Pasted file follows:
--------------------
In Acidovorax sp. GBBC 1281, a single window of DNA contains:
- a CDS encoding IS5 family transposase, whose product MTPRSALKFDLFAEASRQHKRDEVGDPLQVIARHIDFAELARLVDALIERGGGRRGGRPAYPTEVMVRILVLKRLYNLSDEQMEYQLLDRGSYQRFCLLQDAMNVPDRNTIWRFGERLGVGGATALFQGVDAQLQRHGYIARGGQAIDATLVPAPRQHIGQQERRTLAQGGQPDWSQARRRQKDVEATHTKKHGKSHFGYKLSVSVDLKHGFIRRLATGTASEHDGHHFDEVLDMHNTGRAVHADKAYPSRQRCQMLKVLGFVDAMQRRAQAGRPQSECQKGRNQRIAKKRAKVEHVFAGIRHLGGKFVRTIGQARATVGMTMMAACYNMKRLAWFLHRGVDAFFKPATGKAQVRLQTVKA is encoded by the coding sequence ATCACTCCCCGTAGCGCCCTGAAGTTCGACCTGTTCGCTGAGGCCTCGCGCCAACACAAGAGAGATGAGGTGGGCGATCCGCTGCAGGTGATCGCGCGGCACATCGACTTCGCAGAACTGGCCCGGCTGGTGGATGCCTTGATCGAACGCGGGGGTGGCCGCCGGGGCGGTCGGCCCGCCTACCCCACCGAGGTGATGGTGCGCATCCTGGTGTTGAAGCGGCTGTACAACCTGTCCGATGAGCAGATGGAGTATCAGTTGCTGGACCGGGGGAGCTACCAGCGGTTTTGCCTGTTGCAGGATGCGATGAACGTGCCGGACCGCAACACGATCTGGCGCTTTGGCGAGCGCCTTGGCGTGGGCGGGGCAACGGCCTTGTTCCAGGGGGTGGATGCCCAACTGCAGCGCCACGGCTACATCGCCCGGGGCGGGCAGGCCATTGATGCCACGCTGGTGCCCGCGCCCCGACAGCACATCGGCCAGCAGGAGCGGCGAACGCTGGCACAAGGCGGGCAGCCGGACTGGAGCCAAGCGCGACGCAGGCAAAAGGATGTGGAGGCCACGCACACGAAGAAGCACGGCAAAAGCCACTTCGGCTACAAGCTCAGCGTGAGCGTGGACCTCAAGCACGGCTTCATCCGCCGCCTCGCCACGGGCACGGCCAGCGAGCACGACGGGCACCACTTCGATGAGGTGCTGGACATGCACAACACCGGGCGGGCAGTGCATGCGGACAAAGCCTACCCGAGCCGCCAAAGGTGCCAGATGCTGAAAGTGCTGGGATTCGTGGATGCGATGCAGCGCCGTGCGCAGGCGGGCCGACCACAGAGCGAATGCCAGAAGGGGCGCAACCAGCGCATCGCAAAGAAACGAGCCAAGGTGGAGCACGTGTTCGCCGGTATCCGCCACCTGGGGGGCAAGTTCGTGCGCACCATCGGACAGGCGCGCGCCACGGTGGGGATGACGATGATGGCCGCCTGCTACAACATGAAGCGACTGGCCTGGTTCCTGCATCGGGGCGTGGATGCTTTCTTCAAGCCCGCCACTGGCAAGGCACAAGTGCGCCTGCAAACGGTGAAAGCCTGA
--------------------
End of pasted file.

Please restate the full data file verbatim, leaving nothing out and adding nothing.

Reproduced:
In Acidovorax sp. GBBC 1281, a single window of DNA contains:
- a CDS encoding IS5 family transposase, whose product MTPRSALKFDLFAEASRQHKRDEVGDPLQVIARHIDFAELARLVDALIERGGGRRGGRPAYPTEVMVRILVLKRLYNLSDEQMEYQLLDRGSYQRFCLLQDAMNVPDRNTIWRFGERLGVGGATALFQGVDAQLQRHGYIARGGQAIDATLVPAPRQHIGQQERRTLAQGGQPDWSQARRRQKDVEATHTKKHGKSHFGYKLSVSVDLKHGFIRRLATGTASEHDGHHFDEVLDMHNTGRAVHADKAYPSRQRCQMLKVLGFVDAMQRRAQAGRPQSECQKGRNQRIAKKRAKVEHVFAGIRHLGGKFVRTIGQARATVGMTMMAACYNMKRLAWFLHRGVDAFFKPATGKAQVRLQTVKA is encoded by the coding sequence ATCACTCCCCGTAGCGCCCTGAAGTTCGACCTGTTCGCTGAGGCCTCGCGCCAACACAAGAGAGATGAGGTGGGCGATCCGCTGCAGGTGATCGCGCGGCACATCGACTTCGCAGAACTGGCCCGGCTGGTGGATGCCTTGATCGAACGCGGGGGTGGCCGCCGGGGCGGTCGGCCCGCCTACCCCACCGAGGTGATGGTGCGCATCCTGGTGTTGAAGCGGCTGTACAACCTGTCCGATGAGCAGATGGAGTATCAGTTGCTGGACCGGGGGAGCTACCAGCGGTTTTGCCTGTTGCAGGATGCGATGAACGTGCCGGACCGCAACACGATCTGGCGCTTTGGCGAGCGCCTTGGCGTGGGCGGGGCAACGGCCTTGTTCCAGGGGGTGGATGCCCAACTGCAGCGCCACGGCTACATCGCCCGGGGCGGGCAGGCCATTGATGCCACGCTGGTGCCCGCGCCCCGACAGCACATCGGCCAGCAGGAGCGGCGAACGCTGGCACAAGGCGGGCAGCCGGACTGGAGCCAAGCGCGACGCAGGCAAAAGGATGTGGAGGCCACGCACACGAAGAAGCACGGCAAAAGCCACTTCGGCTACAAGCTCAGCGTGAGCGTGGACCTCAAGCACGGCTTCATCCGCCGCCTCGCCACGGGCACGGCCAGCGAGCACGACGGGCACCACTTCGATGAGGTGCTGGACATGCACAACACCGGGCGGGCAGTGCATGCGGACAAAGCCTACCCGAGCCGCCAAAGGTGCCAGATGCTGAAAGTGCTGGGATTCGTGGATGCGATGCAGCGCCGTGCGCAGGCGGGCCGACCACAGAGCGAATGCCAGAAGGGGCGCAACCAGCGCATCGCAAAGAAACGAGCCAAGGTGGAGCACGTGTTCGCCGGTATCCGCCACCTGGGGGGCAAGTTCGTGCGCACCATCGGACAGGCGCGCGCCACGGTGGGGATGACGATGATGGCCGCCTGCTACAACATGAAGCGACTGGCCTGGTTCCTGCATCGGGGCGTGGATGCTTTCTTCAAGCCCGCCACTGGCAAGGCACAAGTGCGCCTGCAAACGGTGAAAGCCTGA